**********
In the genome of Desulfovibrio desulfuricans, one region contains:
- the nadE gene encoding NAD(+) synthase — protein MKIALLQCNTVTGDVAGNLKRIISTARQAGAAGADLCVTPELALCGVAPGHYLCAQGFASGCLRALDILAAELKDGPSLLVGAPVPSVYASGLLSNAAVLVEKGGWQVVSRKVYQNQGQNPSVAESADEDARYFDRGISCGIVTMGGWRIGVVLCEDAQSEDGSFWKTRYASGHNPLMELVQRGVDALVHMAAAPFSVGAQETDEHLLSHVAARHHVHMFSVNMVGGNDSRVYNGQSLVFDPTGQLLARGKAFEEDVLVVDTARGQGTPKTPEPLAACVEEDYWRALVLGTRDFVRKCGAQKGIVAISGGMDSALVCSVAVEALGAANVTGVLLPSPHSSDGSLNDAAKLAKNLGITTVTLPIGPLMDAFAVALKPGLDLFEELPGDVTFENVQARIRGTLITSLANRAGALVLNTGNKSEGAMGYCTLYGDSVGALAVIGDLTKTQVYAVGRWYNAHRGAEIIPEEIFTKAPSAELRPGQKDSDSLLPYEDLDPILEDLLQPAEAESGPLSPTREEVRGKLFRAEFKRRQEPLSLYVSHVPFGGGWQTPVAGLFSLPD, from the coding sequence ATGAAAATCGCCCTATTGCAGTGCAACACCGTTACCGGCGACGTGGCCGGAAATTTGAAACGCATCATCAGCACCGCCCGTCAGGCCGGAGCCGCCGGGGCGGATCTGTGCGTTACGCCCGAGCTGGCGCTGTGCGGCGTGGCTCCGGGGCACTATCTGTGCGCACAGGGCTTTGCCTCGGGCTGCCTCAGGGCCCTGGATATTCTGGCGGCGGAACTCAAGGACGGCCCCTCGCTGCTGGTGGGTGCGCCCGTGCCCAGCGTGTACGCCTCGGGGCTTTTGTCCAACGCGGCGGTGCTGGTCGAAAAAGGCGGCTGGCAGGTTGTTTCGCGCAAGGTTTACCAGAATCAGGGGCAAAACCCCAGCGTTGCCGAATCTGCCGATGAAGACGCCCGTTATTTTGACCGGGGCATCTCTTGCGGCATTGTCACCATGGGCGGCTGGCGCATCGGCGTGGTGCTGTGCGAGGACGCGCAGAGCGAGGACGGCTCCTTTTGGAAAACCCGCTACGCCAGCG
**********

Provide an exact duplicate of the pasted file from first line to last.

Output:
In the genome of Desulfovibrio desulfuricans, one region contains:
- the nadE gene encoding NAD(+) synthase — protein MKIALLQCNTVTGDVAGNLKRIISTARQAGAAGADLCVTPELALCGVAPGHYLCAQGFASGCLRALDILAAELKDGPSLLVGAPVPSVYASGLLSNAAVLVEKGGWQVVSRKVYQNQGQNPSVAESADEDARYFDRGISCGIVTMGGWRIGVVLCEDAQSEDGSFWKTRYASGHNPLMELVQRGVDALVHMAAAPFSVGAQETDEHLLSHVAARHHVHMFSVNMVGGNDSRVYNGQSLVFDPTGQLLARGKAFEEDVLVVDTARGQGTPKTPEPLAACVEEDYWRALVLGTRDFVRKCGAQKGIVAISGGMDSALVCSVAVEALGAANVTGVLLPSPHSSDGSLNDAAKLAKNLGITTVTLPIGPLMDAFAVALKPGLDLFEELPGDVTFENVQARIRGTLITSLANRAGALVLNTGNKSEGAMGYCTLYGDSVGALAVIGDLTKTQVYAVGRWYNAHRGAEIIPEEIFTKAPSAELRPGQKDSDSLLPYEDLDPILEDLLQPAEAESGPLSPTREEVRGKLFRAEFKRRQEPLSLYVSHVPFGGGWQTPVAGLFSLPD, from the coding sequence ATGAAAATCGCCCTATTGCAGTGCAACACCGTTACCGGCGACGTGGCCGGAAATTTGAAACGCATCATCAGCACCGCCCGTCAGGCCGGAGCCGCCGGGGCGGATCTGTGCGTTACGCCCGAGCTGGCGCTGTGCGGCGTGGCTCCGGGGCACTATCTGTGCGCACAGGGCTTTGCCTCGGGCTGCCTCAGGGCCCTGGATATTCTGGCGGCGGAACTCAAGGACGGCCCCTCGCTGCTGGTGGGTGCGCCCGTGCCCAGCGTGTACGCCTCGGGGCTTTTGTCCAACGCGGCGGTGCTGGTCGAAAAAGGCGGCTGGCAGGTTGTTTCGCGCAAGGTTTACCAGAATCAGGGGCAAAACCCCAGCGTTGCCGAATCTGCCGATGAAGACGCCCGTTATTTTGACCGGGGCATCTCTTGCGGCATTGTCACCATGGGCGGCTGGCGCATCGGCGTGGTGCTGTGCGAGGACGCGCAGAGCGAGGACGGCTCCTTTTGGAAAACCCGCTACGCCAGCG